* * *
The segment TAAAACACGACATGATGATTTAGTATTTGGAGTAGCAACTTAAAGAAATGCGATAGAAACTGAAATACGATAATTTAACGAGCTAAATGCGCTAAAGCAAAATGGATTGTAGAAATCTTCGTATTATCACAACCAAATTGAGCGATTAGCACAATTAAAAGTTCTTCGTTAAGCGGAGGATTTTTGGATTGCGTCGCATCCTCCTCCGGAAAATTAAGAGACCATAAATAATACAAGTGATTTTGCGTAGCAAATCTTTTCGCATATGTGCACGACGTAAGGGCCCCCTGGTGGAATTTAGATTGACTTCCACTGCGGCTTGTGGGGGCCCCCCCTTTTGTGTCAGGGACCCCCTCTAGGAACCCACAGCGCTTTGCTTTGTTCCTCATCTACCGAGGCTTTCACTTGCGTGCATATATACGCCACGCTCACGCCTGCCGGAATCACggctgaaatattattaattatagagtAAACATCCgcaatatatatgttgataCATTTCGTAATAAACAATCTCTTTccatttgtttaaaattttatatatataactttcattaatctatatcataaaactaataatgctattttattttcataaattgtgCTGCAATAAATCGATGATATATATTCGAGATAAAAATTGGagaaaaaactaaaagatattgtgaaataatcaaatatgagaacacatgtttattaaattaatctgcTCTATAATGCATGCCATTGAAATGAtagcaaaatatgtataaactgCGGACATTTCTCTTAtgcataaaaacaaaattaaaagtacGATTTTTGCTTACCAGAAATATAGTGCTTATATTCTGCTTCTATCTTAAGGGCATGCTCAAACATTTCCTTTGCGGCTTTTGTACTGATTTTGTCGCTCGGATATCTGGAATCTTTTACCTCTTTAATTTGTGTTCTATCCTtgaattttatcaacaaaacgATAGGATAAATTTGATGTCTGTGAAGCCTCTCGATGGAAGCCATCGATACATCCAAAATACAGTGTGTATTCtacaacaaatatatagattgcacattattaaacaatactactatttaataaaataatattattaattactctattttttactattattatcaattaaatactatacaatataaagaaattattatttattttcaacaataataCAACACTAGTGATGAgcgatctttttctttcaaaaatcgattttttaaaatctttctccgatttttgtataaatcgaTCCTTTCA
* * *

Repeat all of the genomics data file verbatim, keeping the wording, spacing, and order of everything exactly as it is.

The segment TAAAACACGACATGATGATTTAGTATTTGGAGTAGCAACTTAAAGAAATGCGATAGAAACTGAAATACGATAATTTAACGAGCTAAATGCGCTAAAGCAAAATGGATTGTAGAAATCTTCGTATTATCACAACCAAATTGAGCGATTAGCACAATTAAAAGTTCTTCGTTAAGCGGAGGATTTTTGGATTGCGTCGCATCCTCCTCCGGAAAATTAAGAGACCATAAATAATACAAGTGATTTTGCGTAGCAAATCTTTTCGCATATGTGCACGACGTAAGGGCCCCCTGGTGGAATTTAGATTGACTTCCACTGCGGCTTGTGGGGGCCCCCCCTTTTGTGTCAGGGACCCCCTCTAGGAACCCACAGCGCTTTGCTTTGTTCCTCATCTACCGAGGCTTTCACTTGCGTGCATATATACGCCACGCTCACGCCTGCCGGAATCACggctgaaatattattaattatagagtAAACATCCgcaatatatatgttgataCATTTCGTAATAAACAATCTCTTTccatttgtttaaaattttatatatataactttcattaatctatatcataaaactaataatgctattttattttcataaattgtgCTGCAATAAATCGATGATATATATTCGAGATAAAAATTGGagaaaaaactaaaagatattgtgaaataatcaaatatgagaacacatgtttattaaattaatctgcTCTATAATGCATGCCATTGAAATGAtagcaaaatatgtataaactgCGGACATTTCTCTTAtgcataaaaacaaaattaaaagtacGATTTTTGCTTACCAGAAATATAGTGCTTATATTCTGCTTCTATCTTAAGGGCATGCTCAAACATTTCCTTTGCGGCTTTTGTACTGATTTTGTCGCTCGGATATCTGGAATCTTTTACCTCTTTAATTTGTGTTCTATCCTtgaattttatcaacaaaacgATAGGATAAATTTGATGTCTGTGAAGCCTCTCGATGGAAGCCATCGATACATCCAAAATACAGTGTGTATTCtacaacaaatatatagattgcacattattaaacaatactactatttaataaaataatattattaattactctattttttactattattatcaattaaatactatacaatataaagaaattattatttattttcaacaataataCAACACTAGTGATGAgcgatctttttctttcaaaaatcgattttttaaaatctttctccgatttttgtataaatcgaTCCTTTCA